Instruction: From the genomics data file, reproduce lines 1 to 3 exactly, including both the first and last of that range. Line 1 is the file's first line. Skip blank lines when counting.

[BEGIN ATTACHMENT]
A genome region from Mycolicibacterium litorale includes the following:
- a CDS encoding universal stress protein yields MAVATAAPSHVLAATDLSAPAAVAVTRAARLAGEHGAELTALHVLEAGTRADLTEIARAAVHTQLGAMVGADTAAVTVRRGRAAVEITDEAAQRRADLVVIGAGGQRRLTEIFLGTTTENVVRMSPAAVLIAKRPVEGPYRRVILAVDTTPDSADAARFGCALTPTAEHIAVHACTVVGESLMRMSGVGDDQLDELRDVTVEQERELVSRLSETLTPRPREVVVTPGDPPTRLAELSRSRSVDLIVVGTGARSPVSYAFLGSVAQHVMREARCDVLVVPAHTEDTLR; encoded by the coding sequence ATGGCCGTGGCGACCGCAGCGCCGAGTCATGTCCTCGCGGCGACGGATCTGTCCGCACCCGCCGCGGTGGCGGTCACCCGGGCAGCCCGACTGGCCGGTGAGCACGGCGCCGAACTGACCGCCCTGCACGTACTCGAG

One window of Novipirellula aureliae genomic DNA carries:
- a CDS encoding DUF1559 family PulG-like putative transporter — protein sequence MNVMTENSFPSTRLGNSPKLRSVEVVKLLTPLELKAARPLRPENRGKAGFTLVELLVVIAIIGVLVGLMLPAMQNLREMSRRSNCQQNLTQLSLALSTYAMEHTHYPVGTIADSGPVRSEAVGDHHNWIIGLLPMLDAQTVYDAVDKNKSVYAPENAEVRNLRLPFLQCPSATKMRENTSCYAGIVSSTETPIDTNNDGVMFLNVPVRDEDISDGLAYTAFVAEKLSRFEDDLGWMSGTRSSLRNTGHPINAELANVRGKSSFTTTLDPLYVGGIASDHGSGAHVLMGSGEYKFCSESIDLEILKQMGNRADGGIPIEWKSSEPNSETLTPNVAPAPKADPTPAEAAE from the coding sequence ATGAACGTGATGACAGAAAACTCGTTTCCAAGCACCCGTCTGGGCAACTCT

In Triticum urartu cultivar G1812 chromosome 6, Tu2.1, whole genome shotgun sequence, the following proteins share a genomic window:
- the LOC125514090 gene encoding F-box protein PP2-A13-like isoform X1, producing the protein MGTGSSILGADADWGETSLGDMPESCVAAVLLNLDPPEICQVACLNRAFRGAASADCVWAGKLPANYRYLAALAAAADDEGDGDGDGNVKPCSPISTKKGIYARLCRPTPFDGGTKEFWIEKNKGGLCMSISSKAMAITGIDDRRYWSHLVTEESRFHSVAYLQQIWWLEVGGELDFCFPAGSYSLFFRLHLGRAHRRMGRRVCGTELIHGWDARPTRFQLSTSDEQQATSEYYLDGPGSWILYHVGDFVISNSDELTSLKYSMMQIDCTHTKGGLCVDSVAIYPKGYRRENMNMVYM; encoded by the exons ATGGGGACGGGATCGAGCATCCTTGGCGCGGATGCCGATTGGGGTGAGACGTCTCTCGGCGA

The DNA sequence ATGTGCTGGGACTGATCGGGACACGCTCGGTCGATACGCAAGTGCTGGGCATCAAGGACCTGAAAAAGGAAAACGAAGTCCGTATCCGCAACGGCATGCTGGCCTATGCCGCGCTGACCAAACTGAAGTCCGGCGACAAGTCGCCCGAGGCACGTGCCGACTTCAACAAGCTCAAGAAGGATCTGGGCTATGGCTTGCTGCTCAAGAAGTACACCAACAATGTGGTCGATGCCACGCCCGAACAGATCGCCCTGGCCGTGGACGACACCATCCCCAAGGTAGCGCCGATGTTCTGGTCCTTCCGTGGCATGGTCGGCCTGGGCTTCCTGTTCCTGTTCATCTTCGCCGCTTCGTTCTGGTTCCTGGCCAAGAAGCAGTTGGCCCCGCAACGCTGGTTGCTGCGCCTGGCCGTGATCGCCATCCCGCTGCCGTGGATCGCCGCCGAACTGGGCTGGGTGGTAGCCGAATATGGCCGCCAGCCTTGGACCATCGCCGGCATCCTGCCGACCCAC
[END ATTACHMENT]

A genome region from Mycolicibacterium litorale includes the following:
- a CDS encoding universal stress protein yields MAVATAAPSHVLAATDLSAPAAVAVTRAARLAGEHGAELTALHVLEAGTRADLTEIARAAVHTQLGAMVGADTAAVTVRRGRAAVEITDEAAQRRADLVVIGAGGQRRLTEIFLGTTTENVVRMSPAAVLIAKRPVEGPYRRVILAVDTTPDSADAARFGCALTPTAEHIAVHACTVVGESLMRMSGVGDDQLDELRDVTVEQERELVSRLSETLTPRPREVVVTPGDPPTRLAELSRSRSVDLIVVGTGARSPVSYAFLGSVAQHVMREARCDVLVVPAHTEDTLR; encoded by the coding sequence ATGGCCGTGGCGACCGCAGCGCCGAGTCATGTCCTCGCGGCGACGGATCTGTCCGCACCCGCCGCGGTGGCGGTCACCCGGGCAGCCCGACTGGCCGGTGAGCACGGCGCCGAACTGACCGCCCTGCACGTACTCGAG

One window of Novipirellula aureliae genomic DNA carries: